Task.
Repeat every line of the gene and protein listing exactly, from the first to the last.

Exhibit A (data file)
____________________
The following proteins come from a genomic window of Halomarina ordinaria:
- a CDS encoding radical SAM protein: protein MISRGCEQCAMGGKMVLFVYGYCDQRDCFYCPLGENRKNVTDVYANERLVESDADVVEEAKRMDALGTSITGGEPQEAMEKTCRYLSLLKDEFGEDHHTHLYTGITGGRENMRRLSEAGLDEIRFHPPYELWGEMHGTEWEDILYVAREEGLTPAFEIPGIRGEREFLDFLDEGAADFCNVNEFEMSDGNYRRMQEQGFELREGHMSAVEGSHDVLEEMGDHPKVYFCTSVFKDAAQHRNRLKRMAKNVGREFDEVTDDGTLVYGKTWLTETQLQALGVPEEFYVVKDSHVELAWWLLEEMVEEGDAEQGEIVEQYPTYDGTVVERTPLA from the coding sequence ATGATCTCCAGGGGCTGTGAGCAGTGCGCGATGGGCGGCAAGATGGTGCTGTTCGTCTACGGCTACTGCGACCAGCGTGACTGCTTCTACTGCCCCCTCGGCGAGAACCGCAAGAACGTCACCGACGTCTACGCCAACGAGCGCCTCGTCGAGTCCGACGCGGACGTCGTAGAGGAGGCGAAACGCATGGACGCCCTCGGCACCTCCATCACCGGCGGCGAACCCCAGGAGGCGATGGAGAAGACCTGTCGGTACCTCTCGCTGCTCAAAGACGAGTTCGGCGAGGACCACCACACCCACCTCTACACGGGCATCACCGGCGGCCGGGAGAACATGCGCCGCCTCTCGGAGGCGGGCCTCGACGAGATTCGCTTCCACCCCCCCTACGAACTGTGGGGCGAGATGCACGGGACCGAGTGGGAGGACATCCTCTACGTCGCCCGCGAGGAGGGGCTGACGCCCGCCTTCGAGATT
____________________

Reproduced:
The following proteins come from a genomic window of Halomarina ordinaria:
- a CDS encoding radical SAM protein: protein MISRGCEQCAMGGKMVLFVYGYCDQRDCFYCPLGENRKNVTDVYANERLVESDADVVEEAKRMDALGTSITGGEPQEAMEKTCRYLSLLKDEFGEDHHTHLYTGITGGRENMRRLSEAGLDEIRFHPPYELWGEMHGTEWEDILYVAREEGLTPAFEIPGIRGEREFLDFLDEGAADFCNVNEFEMSDGNYRRMQEQGFELREGHMSAVEGSHDVLEEMGDHPKVYFCTSVFKDAAQHRNRLKRMAKNVGREFDEVTDDGTLVYGKTWLTETQLQALGVPEEFYVVKDSHVELAWWLLEEMVEEGDAEQGEIVEQYPTYDGTVVERTPLA from the coding sequence ATGATCTCCAGGGGCTGTGAGCAGTGCGCGATGGGCGGCAAGATGGTGCTGTTCGTCTACGGCTACTGCGACCAGCGTGACTGCTTCTACTGCCCCCTCGGCGAGAACCGCAAGAACGTCACCGACGTCTACGCCAACGAGCGCCTCGTCGAGTCCGACGCGGACGTCGTAGAGGAGGCGAAACGCATGGACGCCCTCGGCACCTCCATCACCGGCGGCGAACCCCAGGAGGCGATGGAGAAGACCTGTCGGTACCTCTCGCTGCTCAAAGACGAGTTCGGCGAGGACCACCACACCCACCTCTACACGGGCATCACCGGCGGCCGGGAGAACATGCGCCGCCTCTCGGAGGCGGGCCTCGACGAGATTCGCTTCCACCCCCCCTACGAACTGTGGGGCGAGATGCACGGGACCGAGTGGGAGGACATCCTCTACGTCGCCCGCGAGGAGGGGCTGACGCCCGCCTTCGAGATT